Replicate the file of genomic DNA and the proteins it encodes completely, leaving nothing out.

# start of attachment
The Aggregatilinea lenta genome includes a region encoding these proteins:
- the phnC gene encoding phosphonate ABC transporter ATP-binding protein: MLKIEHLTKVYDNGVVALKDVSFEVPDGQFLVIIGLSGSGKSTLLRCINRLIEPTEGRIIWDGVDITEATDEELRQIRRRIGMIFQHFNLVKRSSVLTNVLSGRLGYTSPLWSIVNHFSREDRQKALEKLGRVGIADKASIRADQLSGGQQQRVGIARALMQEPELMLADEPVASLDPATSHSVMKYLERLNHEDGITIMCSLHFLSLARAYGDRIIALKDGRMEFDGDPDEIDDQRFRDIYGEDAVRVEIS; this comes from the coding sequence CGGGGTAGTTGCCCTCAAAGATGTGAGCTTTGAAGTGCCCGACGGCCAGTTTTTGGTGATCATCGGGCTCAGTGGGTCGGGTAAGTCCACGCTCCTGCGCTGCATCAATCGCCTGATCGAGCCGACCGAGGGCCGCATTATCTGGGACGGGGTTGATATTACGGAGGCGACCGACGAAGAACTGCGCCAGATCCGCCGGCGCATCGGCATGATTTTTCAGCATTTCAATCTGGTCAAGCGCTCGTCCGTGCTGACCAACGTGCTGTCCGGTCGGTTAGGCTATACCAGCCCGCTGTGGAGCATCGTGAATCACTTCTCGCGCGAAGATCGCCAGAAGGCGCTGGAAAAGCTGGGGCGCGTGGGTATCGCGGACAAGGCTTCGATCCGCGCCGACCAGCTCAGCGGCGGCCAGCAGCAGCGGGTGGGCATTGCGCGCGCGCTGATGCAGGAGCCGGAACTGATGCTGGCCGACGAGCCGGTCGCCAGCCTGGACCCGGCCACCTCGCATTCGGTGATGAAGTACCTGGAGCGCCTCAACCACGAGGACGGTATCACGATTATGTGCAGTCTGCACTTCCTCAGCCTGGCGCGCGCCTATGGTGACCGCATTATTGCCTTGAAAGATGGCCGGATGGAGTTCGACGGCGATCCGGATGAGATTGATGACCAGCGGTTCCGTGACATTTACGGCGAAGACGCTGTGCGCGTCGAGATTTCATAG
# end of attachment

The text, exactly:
The Aggregatilinea lenta genome includes a region encoding these proteins:
- the phnC gene encoding phosphonate ABC transporter ATP-binding protein: MLKIEHLTKVYDNGVVALKDVSFEVPDGQFLVIIGLSGSGKSTLLRCINRLIEPTEGRIIWDGVDITEATDEELRQIRRRIGMIFQHFNLVKRSSVLTNVLSGRLGYTSPLWSIVNHFSREDRQKALEKLGRVGIADKASIRADQLSGGQQQRVGIARALMQEPELMLADEPVASLDPATSHSVMKYLERLNHEDGITIMCSLHFLSLARAYGDRIIALKDGRMEFDGDPDEIDDQRFRDIYGEDAVRVEIS; this comes from the coding sequence CGGGGTAGTTGCCCTCAAAGATGTGAGCTTTGAAGTGCCCGACGGCCAGTTTTTGGTGATCATCGGGCTCAGTGGGTCGGGTAAGTCCACGCTCCTGCGCTGCATCAATCGCCTGATCGAGCCGACCGAGGGCCGCATTATCTGGGACGGGGTTGATATTACGGAGGCGACCGACGAAGAACTGCGCCAGATCCGCCGGCGCATCGGCATGATTTTTCAGCATTTCAATCTGGTCAAGCGCTCGTCCGTGCTGACCAACGTGCTGTCCGGTCGGTTAGGCTATACCAGCCCGCTGTGGAGCATCGTGAATCACTTCTCGCGCGAAGATCGCCAGAAGGCGCTGGAAAAGCTGGGGCGCGTGGGTATCGCGGACAAGGCTTCGATCCGCGCCGACCAGCTCAGCGGCGGCCAGCAGCAGCGGGTGGGCATTGCGCGCGCGCTGATGCAGGAGCCGGAACTGATGCTGGCCGACGAGCCGGTCGCCAGCCTGGACCCGGCCACCTCGCATTCGGTGATGAAGTACCTGGAGCGCCTCAACCACGAGGACGGTATCACGATTATGTGCAGTCTGCACTTCCTCAGCCTGGCGCGCGCCTATGGTGACCGCATTATTGCCTTGAAAGATGGCCGGATGGAGTTCGACGGCGATCCGGATGAGATTGATGACCAGCGGTTCCGTGACATTTACGGCGAAGACGCTGTGCGCGTCGAGATTTCATAG